So, did he make a wrong decision in signing for Airdrie? "Not at all," is his response. "My decision was made to get back to enjoying playing every week and for the full 90 minutes because I haven't done that before. And that's how it has turned out. It has gone well for me, but just not yet for the team.

"We have got good players and we score against the best teams in the division, but we need to close the door at the other end. In the last four games, we scored 10 goals, but we let in 15. We have had four or five defenders injured and when we get them back, hopefully we can make a push. Two wins and we're right back in it."

Last week, they played away to Ross County, one of the tougher venues in the league, scored three goals, but didn't even get a point as they conceded five. However, a more hopeful sign came in the third round of the Scottish Cup when they played league leaders Queen of the South. "We played them off the park and won 4-0," said O'Carroll, who contributed one of the goals. "If we click, we can beat anyone."

O'Carroll is a realist, who sets himself achievable targets. "I didn't come here expecting to win the league. I knew what I was getting into. I wanted to play, do well and that's worked. Hopefully my performances will get me somewhere better next year. I want to be playing again at the top level. This is the first time people have seen what I am capable of on a regular basis. Put me in a better team and how many goals would I get?"

Talk like that might seem disloyal to Airdrie, but O'Carroll is on a one-year contract, so he must look ahead. "First and foremost, I want Airdrie to stay up and do well. My first aim is to keep them in this division, but anyone who plays in this division would be lying if they said they didn't want to play in a higher one."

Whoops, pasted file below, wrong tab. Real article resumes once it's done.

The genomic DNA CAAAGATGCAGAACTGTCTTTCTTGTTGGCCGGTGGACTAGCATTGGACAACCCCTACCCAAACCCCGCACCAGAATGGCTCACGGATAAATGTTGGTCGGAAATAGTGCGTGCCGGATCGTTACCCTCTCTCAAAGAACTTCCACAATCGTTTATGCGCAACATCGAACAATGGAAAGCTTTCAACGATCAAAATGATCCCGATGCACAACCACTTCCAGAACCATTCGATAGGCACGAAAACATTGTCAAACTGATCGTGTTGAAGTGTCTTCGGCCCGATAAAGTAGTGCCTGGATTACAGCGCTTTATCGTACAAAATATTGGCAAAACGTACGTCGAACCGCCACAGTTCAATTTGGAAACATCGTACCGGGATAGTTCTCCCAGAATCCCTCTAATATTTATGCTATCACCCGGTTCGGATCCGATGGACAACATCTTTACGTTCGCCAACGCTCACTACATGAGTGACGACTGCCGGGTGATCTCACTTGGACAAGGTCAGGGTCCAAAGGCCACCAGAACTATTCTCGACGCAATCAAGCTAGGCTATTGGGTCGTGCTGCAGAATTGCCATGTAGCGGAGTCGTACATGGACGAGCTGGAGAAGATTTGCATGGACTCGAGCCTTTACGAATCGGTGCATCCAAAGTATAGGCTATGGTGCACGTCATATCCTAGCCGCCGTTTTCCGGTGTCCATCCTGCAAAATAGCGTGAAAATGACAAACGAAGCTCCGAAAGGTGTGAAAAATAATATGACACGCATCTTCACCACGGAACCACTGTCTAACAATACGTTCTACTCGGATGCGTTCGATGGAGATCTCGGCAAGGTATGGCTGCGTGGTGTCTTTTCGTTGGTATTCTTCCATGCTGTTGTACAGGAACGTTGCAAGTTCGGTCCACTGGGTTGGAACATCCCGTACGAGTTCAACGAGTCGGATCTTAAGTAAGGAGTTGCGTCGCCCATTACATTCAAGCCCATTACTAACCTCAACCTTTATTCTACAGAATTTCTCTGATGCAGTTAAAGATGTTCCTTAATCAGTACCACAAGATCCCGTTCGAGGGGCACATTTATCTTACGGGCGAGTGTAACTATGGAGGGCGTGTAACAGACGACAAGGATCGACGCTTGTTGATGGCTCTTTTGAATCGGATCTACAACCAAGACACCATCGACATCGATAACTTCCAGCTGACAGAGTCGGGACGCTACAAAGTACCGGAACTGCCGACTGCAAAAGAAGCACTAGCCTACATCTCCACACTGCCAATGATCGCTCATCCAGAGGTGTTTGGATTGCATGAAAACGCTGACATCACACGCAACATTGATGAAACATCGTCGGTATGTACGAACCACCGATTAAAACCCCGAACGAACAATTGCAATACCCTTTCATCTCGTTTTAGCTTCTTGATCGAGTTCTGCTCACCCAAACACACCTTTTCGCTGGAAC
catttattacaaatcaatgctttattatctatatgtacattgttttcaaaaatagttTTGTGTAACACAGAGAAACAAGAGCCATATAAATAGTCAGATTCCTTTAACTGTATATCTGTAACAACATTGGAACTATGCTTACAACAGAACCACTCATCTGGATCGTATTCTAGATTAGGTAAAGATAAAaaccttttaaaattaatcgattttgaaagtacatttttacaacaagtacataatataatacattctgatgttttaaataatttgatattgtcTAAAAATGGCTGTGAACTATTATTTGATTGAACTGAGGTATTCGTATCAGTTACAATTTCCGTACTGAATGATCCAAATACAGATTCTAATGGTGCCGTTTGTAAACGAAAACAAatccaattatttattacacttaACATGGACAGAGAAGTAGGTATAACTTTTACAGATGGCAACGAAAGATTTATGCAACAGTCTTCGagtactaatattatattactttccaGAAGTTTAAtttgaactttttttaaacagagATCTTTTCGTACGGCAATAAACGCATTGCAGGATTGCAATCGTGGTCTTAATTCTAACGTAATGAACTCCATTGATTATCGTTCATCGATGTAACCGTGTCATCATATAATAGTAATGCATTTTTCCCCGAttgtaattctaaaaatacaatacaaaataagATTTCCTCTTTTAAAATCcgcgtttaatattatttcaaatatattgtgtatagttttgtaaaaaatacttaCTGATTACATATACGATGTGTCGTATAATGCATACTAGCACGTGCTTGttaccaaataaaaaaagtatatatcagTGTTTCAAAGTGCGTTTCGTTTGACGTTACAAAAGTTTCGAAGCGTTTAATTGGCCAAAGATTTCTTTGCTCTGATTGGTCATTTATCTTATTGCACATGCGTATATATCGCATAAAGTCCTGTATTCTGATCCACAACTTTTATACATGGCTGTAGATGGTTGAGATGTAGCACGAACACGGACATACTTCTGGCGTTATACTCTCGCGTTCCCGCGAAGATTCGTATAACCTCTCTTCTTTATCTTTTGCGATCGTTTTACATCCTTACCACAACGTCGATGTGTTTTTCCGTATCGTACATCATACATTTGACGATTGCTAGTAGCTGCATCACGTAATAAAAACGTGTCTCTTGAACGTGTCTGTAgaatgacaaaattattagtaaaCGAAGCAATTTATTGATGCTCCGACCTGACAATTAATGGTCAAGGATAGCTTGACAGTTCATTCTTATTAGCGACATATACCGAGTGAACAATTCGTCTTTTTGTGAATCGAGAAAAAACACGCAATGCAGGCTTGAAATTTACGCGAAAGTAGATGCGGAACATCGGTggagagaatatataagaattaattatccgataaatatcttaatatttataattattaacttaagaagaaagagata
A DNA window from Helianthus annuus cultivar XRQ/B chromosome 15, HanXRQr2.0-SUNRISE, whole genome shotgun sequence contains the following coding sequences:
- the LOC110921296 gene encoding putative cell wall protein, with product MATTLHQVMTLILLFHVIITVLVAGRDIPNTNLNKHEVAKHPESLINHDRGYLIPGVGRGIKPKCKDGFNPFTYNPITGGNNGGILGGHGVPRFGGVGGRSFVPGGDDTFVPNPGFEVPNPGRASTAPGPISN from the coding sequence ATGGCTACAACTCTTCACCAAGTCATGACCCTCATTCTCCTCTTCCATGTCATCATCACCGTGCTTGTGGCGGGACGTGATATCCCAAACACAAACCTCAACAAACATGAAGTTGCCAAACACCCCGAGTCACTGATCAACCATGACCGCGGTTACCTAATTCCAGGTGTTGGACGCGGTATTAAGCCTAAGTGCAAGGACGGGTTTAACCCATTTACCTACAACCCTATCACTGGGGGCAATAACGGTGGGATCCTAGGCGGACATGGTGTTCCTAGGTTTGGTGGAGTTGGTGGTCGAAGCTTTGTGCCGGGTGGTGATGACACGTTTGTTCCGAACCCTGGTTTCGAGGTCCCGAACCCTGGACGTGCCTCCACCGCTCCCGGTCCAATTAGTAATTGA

His motivation comes from his love of the game. "I want to play at the highest level and achieve all I can. You need a few breaks along the way, but I would love to play with the likes of Darren O'Dea and Aiden McGeady again."

At 22, he has been capped at every level for Ireland except senior, and he concedes his hopes of achieving that "are a long way off, a pipe dream. I have to focus on what I'm doing, but players who have made their international debuts in their mid to late 20s are the model for me and I'll dream about it until it's over."

Among his team-mates at Airdrie is former Longford Town and Bray Wanderers' striker Paul Keegan, who, at 37, is one of only two part-timers at the club. O'Carroll has thought about playing in the League of Ireland and talked to a couple of clubs but decided "to stay here as long as I could. Our club has one of the smaller budgets, but is very stable financially, and none of the clubs in this division are going out of business."

O'Carroll retains a deep affection for his native county and has a keen interest in their GAA exploits. "I didn't get over to the All-Ireland this year, but I watched it in an Irish bar. I have a few friends on the team, like Killian Young, and it's great to see him doing well. I get over for the games as much as I can."

The young Kerryman might not be quite where he wants to be just yet, but with regular football this season, he has the opportunity to bring his dreams closer to fruition.